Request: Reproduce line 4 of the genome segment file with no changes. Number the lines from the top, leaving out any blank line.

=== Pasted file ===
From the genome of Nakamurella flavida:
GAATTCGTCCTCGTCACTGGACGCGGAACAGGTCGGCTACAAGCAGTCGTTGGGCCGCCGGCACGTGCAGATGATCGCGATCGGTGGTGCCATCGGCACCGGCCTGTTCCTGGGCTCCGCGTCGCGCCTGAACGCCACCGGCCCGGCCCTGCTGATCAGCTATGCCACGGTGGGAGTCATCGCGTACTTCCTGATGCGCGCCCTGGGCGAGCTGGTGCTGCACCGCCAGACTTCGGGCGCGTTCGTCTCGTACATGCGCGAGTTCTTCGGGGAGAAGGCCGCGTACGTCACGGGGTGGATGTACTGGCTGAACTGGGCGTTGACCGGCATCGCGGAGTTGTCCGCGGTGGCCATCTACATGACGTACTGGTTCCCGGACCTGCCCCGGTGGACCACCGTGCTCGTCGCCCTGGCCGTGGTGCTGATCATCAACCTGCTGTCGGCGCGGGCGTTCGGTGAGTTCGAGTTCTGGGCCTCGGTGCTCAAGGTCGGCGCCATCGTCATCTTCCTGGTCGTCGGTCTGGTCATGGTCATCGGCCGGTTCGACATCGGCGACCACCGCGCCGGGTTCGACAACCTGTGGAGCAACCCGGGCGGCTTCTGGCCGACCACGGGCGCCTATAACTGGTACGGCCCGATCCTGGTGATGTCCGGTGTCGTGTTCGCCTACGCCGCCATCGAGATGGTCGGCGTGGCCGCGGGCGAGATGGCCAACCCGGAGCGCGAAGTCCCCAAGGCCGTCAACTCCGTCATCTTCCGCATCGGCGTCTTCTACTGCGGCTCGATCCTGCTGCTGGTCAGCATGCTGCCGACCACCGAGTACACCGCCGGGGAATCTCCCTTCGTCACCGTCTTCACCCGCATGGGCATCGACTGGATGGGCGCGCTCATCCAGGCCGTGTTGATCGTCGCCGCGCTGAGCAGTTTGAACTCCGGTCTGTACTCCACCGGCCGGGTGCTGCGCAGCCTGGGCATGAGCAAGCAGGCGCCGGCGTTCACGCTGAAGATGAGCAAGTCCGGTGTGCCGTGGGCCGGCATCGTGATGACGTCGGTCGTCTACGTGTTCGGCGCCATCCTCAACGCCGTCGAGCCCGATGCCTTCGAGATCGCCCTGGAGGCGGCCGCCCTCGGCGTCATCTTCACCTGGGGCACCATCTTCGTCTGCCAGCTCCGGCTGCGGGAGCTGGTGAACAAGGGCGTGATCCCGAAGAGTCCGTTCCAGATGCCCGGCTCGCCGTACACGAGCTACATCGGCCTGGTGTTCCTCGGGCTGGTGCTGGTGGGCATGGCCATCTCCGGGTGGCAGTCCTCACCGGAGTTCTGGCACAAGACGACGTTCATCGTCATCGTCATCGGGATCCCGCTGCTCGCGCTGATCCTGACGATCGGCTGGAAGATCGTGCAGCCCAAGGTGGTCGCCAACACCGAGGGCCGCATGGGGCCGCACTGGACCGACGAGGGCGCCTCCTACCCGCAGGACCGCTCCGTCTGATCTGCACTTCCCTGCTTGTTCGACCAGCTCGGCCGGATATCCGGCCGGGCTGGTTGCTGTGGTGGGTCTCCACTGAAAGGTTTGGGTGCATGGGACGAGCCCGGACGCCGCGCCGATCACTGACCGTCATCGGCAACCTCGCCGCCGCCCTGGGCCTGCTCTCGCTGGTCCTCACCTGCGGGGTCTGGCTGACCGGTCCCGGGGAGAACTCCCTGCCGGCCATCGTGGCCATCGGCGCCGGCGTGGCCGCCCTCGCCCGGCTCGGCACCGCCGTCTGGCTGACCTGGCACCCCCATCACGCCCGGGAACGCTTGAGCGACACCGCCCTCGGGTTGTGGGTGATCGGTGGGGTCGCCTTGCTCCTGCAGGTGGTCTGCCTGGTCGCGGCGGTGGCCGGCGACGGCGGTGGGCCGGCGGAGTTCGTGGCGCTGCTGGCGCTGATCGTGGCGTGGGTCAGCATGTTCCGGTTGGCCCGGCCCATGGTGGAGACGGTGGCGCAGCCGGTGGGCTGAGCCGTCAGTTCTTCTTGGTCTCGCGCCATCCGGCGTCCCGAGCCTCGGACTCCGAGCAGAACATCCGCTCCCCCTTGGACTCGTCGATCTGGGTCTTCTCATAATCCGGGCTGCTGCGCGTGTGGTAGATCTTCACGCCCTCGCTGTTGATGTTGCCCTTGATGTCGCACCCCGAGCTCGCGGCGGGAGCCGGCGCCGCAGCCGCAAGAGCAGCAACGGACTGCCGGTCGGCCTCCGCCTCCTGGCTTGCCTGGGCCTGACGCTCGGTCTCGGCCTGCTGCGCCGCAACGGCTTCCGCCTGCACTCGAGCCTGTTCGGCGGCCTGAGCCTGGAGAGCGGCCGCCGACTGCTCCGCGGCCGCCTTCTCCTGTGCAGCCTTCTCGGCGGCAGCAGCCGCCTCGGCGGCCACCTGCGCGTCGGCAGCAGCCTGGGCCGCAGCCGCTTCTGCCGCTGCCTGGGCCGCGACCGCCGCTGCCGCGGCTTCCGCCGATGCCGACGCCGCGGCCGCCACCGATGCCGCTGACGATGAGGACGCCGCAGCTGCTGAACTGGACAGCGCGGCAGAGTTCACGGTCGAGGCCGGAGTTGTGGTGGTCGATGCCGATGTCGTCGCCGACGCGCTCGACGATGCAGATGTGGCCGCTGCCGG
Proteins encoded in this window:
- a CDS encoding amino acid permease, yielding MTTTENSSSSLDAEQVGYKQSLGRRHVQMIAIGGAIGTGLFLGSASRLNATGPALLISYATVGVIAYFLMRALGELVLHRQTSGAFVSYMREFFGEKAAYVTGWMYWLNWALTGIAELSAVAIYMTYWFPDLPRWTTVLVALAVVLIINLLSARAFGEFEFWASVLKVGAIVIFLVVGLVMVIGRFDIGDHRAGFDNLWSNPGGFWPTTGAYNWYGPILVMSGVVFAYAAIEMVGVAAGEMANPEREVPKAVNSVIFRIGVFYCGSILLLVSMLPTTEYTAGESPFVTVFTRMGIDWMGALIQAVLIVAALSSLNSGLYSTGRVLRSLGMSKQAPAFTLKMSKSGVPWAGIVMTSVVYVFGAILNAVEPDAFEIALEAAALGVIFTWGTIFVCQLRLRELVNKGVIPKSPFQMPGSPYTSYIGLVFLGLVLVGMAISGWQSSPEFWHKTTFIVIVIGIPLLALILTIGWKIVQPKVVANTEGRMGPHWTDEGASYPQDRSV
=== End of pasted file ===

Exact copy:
- a CDS encoding amino acid permease, yielding MTTTENSSSSLDAEQVGYKQSLGRRHVQMIAIGGAIGTGLFLGSASRLNATGPALLISYATVGVIAYFLMRALGELVLHRQTSGAFVSYMREFFGEKAAYVTGWMYWLNWALTGIAELSAVAIYMTYWFPDLPRWTTVLVALAVVLIINLLSARAFGEFEFWASVLKVGAIVIFLVVGLVMVIGRFDIGDHRAGFDNLWSNPGGFWPTTGAYNWYGPILVMSGVVFAYAAIEMVGVAAGEMANPEREVPKAVNSVIFRIGVFYCGSILLLVSMLPTTEYTAGESPFVTVFTRMGIDWMGALIQAVLIVAALSSLNSGLYSTGRVLRSLGMSKQAPAFTLKMSKSGVPWAGIVMTSVVYVFGAILNAVEPDAFEIALEAAALGVIFTWGTIFVCQLRLRELVNKGVIPKSPFQMPGSPYTSYIGLVFLGLVLVGMAISGWQSSPEFWHKTTFIVIVIGIPLLALILTIGWKIVQPKVVANTEGRMGPHWTDEGASYPQDRSV